Frontali, Damrau, Calleja, Aceto, Mumford / Frizza
I went this time for the tenor, but the emotional effect of Verdi's Rigoletto most depends on its soprano. And while Diana Damrau's performance as Gilda was in some ways outstanding, it fell short in this respect. Gilda's role in the scheme of the show is clear, and mentioned in seemingly every program note iteration. As the author of the original play (Victor Hugo, in fact) put it, "[Rigoletto] has two pupils -- the [duke] and his daughter: the [duke], whom he has trained to vice; his daughter, whom he has reared for virtue. One destroys the other." As simple and elegant as that -- something even the least inquisitive soprano can convey.
But Damrau introduces a novel element: her Gilda is from the start nervous and agitated, preoccupied even as she greets her loving father. It is clear that this is a girl deceiving her father, and it shows some acuity on Damrau's part to pick up on this relatively neglected thread. For Gilda is concealing something from Rigoletto -- her developing romance with the (incognito) Duke -- and for her to show worry about it during her reunion is a neat piece of psychology. And yet it's quite wrongheaded: worry or no, one hears in Verdi's score Gilda caught up in her father's love as she is later in the Duke's, responding to the former in a heart-racing, liberating reunion duet that purges for a time the fetid atmosphere of court and curse. Here Damrau is (as ever) correct and precise, but neither warm nor responsive -- and worse, she continues to fidget with spunky sitcom-heroine anxiety, trying to arrange the situation to some clever and happy end -- Gilda as Norina or Rosina.
Child of virtue this isn't. In fact it makes nonsense of the rest of the story. For Gilda's innocence isn't just romantic or sexual but moral: not having been taught about the corrupt and tragic world, it's probably never even occurred to her that there could be any more-than-temporary incompatibility between her own happiness, her father's, and her beloved suitor's. (And here, the Disney princess portrayal of Damrau's immediate predecessor Aleksandra Kurzak was exactly right.) Her sacrifice at the end is powerful because it is her first moral act, made with the understanding she did not have beforehand. (Kurzak did less well here.) But from the start, unfortunately, Damrau knows more about Gilda's position than she does. So Damrau's version never has any innocence to lose -- and therefore even the Duke's attraction begins to lose its sense. What particularly draws him if not the pre-lapsarian self-satisfied wholeness of Gilda's love and bearing? (Yes, as we later see, he chases anything that moves, but his declaration in "Ella mi fu rapita! ... Parmi veder" is quite clear.)
Bizarrely, the cast member who could best project Gilda's fundamental wholesomeness is probably the mezzo playing Maddalena, seductive accomplice and sister to the assassin Sparafucile. It's been oddly entertaining over recent years to see Tamara Mumford go through character parts for which her looks and remarkable voice, at least, seem a natural fit: adulterous femme fatale Lola (Cav), gypsy moll Matryosha (War & Peace), and now Maddalena. (The encore at her recent recital -- the Seguidilla -- seems to indicate that Carmen may at some point -- perhaps she's covering it next season? -- be the climax of the series.) There is a certain sensual element in her portrayals (not least through the actual rich sound), and the characters' emotions are directly and pointedly expressed, but there is a distinct lack of the lascivious, giving these not-quite-respectable characters an unexpectedly dignified integrity. In any case, Maddalena's main job -- providing rich, rhythmically precise accompaniment before and during the last-act quartet -- Mumford handles with aplomb.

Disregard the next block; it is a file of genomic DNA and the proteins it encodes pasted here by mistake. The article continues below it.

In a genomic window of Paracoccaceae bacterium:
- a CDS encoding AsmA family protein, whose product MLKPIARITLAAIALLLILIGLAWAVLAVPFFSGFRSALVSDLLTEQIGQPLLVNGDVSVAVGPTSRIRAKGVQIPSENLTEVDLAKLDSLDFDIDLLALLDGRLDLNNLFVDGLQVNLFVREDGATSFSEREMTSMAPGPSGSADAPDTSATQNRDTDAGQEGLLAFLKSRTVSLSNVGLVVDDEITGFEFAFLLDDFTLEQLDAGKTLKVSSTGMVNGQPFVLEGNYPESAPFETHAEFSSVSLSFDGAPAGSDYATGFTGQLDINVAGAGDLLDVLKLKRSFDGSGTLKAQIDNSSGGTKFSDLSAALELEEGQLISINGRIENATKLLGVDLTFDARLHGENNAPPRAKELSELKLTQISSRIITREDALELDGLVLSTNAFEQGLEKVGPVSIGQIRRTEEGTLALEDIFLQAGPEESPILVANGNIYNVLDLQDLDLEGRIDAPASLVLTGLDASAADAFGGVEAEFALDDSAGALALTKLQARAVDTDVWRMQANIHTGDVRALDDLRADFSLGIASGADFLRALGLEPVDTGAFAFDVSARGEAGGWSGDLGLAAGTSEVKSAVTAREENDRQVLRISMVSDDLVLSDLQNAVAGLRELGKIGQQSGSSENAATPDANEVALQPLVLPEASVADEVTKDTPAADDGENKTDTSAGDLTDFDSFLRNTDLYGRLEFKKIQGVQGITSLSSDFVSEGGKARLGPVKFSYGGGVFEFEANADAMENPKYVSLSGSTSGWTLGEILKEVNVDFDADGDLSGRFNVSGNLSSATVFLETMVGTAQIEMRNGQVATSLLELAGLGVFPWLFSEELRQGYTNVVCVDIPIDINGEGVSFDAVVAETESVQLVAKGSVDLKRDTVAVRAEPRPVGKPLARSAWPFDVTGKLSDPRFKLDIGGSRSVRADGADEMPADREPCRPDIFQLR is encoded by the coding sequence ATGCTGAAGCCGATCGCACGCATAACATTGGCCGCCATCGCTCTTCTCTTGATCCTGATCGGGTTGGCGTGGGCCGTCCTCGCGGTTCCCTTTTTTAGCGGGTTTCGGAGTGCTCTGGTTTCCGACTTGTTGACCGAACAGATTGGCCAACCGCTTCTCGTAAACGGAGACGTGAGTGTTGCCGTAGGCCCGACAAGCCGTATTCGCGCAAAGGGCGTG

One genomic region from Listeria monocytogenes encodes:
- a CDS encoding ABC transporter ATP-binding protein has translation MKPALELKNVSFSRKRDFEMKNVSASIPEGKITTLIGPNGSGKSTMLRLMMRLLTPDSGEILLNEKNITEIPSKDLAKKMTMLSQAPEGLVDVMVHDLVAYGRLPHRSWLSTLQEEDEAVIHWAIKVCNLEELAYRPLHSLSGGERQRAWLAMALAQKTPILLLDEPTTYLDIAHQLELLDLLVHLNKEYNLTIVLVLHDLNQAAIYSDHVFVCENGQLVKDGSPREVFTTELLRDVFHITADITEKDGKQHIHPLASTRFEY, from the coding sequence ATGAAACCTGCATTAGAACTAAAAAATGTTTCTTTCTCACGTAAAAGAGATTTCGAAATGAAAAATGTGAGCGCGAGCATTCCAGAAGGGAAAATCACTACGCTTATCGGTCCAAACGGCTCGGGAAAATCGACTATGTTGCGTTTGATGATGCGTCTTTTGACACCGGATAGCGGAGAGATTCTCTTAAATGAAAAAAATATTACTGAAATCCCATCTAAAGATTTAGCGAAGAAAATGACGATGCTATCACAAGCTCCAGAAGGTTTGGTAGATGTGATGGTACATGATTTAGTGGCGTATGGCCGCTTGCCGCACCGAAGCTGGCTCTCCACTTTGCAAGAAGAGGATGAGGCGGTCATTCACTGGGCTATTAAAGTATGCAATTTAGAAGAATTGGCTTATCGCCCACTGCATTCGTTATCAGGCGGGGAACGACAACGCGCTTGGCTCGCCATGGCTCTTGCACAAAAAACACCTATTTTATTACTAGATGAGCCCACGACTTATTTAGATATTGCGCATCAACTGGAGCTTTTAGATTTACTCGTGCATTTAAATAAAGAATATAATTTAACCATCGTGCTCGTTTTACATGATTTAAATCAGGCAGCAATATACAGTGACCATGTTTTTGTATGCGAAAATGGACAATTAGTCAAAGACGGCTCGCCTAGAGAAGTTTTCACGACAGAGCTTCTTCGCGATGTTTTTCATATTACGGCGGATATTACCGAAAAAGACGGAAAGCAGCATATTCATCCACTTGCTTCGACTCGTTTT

Raymond Aceto does less well as the assassin brother, not objectionable but in no way as interesting a Sparafucile as his predecessor Mikhail Petrenko. Roberto Frontali remains from January's cast, and is actually somewhat better in the lead part this time: a bit more dynamic variation at climaxes, and a bit less flailing at the top notes. He doesn't have the full Verdi instrument of a Zeljko Lucic, but he makes the most of it. (Unfortunately, his nervous wreck of a Rigoletto -- interesting before -- combines poorly with Damrau's nervous wreck of a Gilda.)
As the more or less one-dimensional Duke, Joseph Calleja (of whom I've raved enough of late) sang each act with ever-increasing authority and focus, finishing with a show-making display in the quartet and the bedtime "La donna e mobile" fragments afterwards. As last time -- and despite a new round of new cast coordination issues -- Riccardo Frizza conducted with almost as much fire and spirit as the much-missed Asher Fisch in 2005. It's too bad that he (and I'm fairly sure by now that it was his decision, given Damrau's stratospheric skill) again kept out the soprano's big quartet-capping high note...
UPDATE (4/5): For some reason, Mumford has been replaced for the remaining performances by the original Maddalena this season, Viktoria Vizin. Strange -- did something happen last night?
UPDATE 2 (4/5): Never mind? A commenter states that Vizin was originally scheduled for subsequent performances anyway. This may well be correct, though I do seem to remember seeing otherwise. Ah, memory.